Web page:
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FLORIDA POWER & LIGHT AWARDED BEST OF SILVER ANVIL; COMPANY RECOGNIZED FOR HURRICANE ANDREW CRISIS COMMUNICATIONS

 NEW YORK, June 9 /PRNewswire/ -- Florida Power & Light Company tonight was given "Best of Silver Anvil" Award by the Public Relations Society of America for its massive crisis communications program in the wake of Hurricane Andrew, the most devastating natural disaster to strike the United States.
 Florida Public Service Commissioner Susan Clark presented the award, at a banquet in New York City, to Florida Power & Light Vice President Jack Milne, who was in charge of the company's communications throughout the crisis.
 "Under what were probably the worst conditions ever faced by a public utility, FPL not only worked tirelessly to restore power, but also kept up a constant stream of communications with its employees, its customers, government agencies, and the media," Clark said.
 "The information communicated by the company contributed significantly to maintaining safety and calm," Clark continued. "So I am honored to play a role in recognizing the superb crisis management and communications program conducted by FPL. Its efforts demonstrate the critical importance of effective public relations."
 Florida Power & Light was selected for the Best of Silver Anvil Award from among 45 winners of Silver Anvils, which recognize excellence in public relations programming. In addition to the Silver Anvils, tonight PRSA also presented 15 Bronze Anvil Awards in recognition of outstanding individual components of public relations programs.
 "Hurricane Andrew demonstrated the critical importance of a crisis preparedness plan," Milne said. "In 1992, the same year that FPL reorganized to streamline management layers, we revamped our crisis plan. With the plan as a framework, our staff was empowered to make on- the-spot decisions and carry them out. The result was a well-rehearsed, cohesive team of employees at every level -- from field lineman to CEO -- who understood what to do and what to say."
 Hurricane Andrew roared across South Florida on Aug. 24, 1992, leaving 1.4 million homes and businesses without electricity. Much of FPL's transmission system was damaged. As field crews worked to restore power, the company's public relations staff launched a comprehensive communications effort.
 In the first month following the storm, FPL staffers responded to more than 1,600 media calls, (in English and Spanish), conducted almost daily executive news briefings, issued 66 news releases and backgrounders, arranged media tours and crew interviews, and produced briefing videos for TV stations that did not dispatch their own crews.
 Advertising was used to deliver safety messages through 54 radio stations, eight TV stations, and seven major newspapers. Employees received information via several daily updates, a daily live television program, and special issues of company publications. Federal, state and local government officials and the military received daily status reports.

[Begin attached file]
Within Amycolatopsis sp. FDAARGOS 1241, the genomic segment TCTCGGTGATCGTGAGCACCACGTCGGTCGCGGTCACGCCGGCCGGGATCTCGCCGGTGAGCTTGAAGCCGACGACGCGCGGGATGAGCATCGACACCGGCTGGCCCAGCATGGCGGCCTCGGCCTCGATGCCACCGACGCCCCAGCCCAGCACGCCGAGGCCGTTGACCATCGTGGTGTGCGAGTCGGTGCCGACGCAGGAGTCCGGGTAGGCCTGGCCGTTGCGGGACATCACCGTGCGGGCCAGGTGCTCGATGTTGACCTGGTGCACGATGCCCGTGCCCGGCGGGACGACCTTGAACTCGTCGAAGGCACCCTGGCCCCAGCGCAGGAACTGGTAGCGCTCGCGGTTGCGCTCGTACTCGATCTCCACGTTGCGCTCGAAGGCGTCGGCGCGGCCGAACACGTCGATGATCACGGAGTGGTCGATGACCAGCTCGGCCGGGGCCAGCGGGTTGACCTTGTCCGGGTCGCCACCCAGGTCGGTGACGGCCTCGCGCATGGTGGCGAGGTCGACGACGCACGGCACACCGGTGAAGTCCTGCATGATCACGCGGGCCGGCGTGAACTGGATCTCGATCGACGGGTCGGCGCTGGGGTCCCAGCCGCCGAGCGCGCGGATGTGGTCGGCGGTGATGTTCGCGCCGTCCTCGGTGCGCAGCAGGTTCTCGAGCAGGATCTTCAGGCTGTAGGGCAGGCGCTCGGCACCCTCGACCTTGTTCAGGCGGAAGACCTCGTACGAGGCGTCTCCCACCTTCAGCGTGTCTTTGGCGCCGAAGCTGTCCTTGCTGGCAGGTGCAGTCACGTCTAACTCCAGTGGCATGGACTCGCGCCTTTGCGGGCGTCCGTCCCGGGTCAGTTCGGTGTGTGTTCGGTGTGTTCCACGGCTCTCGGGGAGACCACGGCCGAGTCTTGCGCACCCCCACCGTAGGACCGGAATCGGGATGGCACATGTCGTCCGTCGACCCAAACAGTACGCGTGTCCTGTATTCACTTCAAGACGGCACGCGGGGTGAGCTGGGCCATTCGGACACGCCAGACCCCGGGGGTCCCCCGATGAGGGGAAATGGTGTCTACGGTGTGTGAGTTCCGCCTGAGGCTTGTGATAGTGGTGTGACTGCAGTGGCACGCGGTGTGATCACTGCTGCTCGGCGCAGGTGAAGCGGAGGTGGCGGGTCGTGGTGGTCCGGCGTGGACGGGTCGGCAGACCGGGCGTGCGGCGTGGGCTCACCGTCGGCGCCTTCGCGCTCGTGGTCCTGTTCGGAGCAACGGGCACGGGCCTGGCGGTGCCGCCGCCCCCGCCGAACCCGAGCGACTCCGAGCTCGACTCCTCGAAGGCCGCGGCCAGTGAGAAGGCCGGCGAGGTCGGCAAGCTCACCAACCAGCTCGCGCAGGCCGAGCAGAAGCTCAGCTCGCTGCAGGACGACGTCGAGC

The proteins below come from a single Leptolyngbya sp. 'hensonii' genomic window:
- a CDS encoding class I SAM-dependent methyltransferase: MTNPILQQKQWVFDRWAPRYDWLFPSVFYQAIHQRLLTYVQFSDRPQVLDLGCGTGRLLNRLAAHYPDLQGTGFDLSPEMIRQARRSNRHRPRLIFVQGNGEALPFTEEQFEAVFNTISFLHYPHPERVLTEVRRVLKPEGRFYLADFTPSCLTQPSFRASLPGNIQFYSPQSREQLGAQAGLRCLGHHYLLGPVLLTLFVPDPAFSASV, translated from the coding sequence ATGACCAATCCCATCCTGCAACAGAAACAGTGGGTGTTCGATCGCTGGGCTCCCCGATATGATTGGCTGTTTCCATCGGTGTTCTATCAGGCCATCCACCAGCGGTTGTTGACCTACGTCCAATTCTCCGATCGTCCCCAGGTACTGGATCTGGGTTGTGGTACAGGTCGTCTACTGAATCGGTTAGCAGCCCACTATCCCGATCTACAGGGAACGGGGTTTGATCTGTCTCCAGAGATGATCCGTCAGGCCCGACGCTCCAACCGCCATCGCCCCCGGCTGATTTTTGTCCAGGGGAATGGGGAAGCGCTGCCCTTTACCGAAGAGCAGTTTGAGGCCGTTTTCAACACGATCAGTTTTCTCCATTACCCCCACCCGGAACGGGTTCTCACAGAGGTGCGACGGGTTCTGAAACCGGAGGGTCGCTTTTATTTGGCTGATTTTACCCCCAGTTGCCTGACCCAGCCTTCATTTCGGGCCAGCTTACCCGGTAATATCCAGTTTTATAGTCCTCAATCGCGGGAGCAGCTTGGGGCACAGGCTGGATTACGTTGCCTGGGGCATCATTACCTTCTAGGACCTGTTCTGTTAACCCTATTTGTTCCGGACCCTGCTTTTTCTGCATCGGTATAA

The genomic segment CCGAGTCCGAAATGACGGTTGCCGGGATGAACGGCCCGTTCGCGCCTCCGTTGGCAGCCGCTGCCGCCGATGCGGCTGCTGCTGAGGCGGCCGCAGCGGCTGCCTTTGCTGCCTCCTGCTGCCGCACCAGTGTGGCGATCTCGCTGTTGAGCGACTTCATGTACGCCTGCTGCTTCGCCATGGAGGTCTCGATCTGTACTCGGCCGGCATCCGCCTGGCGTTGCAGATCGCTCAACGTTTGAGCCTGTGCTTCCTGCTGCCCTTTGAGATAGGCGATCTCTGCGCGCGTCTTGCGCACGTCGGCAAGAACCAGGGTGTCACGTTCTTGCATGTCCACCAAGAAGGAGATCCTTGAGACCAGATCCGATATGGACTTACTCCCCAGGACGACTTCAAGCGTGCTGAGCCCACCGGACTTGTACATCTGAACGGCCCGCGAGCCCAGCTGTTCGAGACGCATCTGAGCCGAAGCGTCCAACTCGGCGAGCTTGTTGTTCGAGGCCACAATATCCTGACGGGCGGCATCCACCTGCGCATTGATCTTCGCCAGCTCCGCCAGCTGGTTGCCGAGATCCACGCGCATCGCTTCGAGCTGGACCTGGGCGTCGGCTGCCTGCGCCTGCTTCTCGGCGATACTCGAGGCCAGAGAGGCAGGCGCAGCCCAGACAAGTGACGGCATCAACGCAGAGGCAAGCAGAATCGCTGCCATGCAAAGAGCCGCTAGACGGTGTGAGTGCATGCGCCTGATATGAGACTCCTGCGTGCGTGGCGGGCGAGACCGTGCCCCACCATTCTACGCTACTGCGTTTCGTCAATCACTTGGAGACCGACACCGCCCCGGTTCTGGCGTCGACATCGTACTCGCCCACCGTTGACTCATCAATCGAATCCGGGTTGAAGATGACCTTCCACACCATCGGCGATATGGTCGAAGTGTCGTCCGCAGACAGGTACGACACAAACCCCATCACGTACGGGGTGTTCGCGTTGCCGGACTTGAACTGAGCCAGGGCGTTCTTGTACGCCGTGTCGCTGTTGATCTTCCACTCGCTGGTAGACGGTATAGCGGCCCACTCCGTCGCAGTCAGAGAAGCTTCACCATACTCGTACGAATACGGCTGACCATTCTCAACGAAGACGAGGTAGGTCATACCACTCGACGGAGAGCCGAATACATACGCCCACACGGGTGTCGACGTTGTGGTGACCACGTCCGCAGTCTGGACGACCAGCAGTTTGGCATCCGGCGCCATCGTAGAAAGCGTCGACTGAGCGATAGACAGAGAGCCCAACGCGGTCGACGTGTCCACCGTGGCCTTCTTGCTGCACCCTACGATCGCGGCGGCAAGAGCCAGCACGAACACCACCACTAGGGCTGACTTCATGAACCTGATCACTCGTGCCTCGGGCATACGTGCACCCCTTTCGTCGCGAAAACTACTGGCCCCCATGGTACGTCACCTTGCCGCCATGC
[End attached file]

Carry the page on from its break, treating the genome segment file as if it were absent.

In addition, the company's investor relations staff organized a teleconference for FPL's CEO with 75 industry analysts and portfolio managers and prepared detailed information on recovery efforts and distributed it to company shareholders.
 The company's communications produced positive results, according to the entry summary prepared by FPL: "...Employees stayed focused and committed. Repeated safety messages resulted in NO customer electrical injuries or deaths and less than a half-dozen injuries among the more than 4,000 field crew members working around the clock in Florida's hot, humid climate. Stock prices remained stable.
 "Post-hurricane surveys show satisfaction with the company has actually increased by 20 percent. Media coverage was balanced, supportive and occasionally laudatory."
 PRSA is the world's largest organization for public relations professionals. The Society's 15,232 members represent business and industry, counseling firms, government, associations, hospitals, schools, professional services firms and nonprofit organizations.
 A two-page summary of the winning program follows. Quotes by Clark and Milne were taken from their prepared remarks.
 "FPL: OUT OF ANDREW'S SHADOW"
 Research
 In 1989, Florida experienced a freak Christmas freeze. It snowed in the Sunshine State. Millions lost power. For utilities, the holiday was a horror, followed by legislative hearings, finger-wagging and emergency rules by state agencies. Florida Power & Light's customer confidence plunged 12 percent and remained severely depressed for more than a year. Out of the melee, FPL's communications department revamped its entire crisis program, devoting special attention to major emergencies -- capacity, nuclear, fuel shortage, and our most-likely threat: hurricanes.
 FPL entered 1992 with a revised crisis program that, although recognized nationally as a model, was untested in actual storm conditions. In the aftermath of a company-wide reorganization months earlier that eliminated 2,300 jobs and nearly a third of the corporate communications staff, we conducted a "dry run" of the hurricane crisis plan. Work was needed. We had a corporate staff primarily "green" to the sensitivities of crisis response and a field organization -- plus 3.2 million customers -- who had not experienced a full-scale hurricane in decades.
 Planning
 Customer satisfaction, electrical reliability and safety rank high among FPL's corporate goals. Departmentally, our plan's objective is to provide timely, consistent information to customers, employees and the financial community. Through such communications, we hope to help protect the health and safety of our employees and the public and foster a high level of confidence in the company's ability to handle and recover from a crisis, avoiding a repeat of the Christmas blackout scenario that severely damaged FPL's image. We seek to take the initiative with the news media and make senior FPL management available to ensure our messages will be listened to and acted upon by the public. Success will be measured by: customer attitudes during and after a recovery; media coverage and the tone in which our efforts are treated; reaction of the financial community and the demonstrable performance of our employees.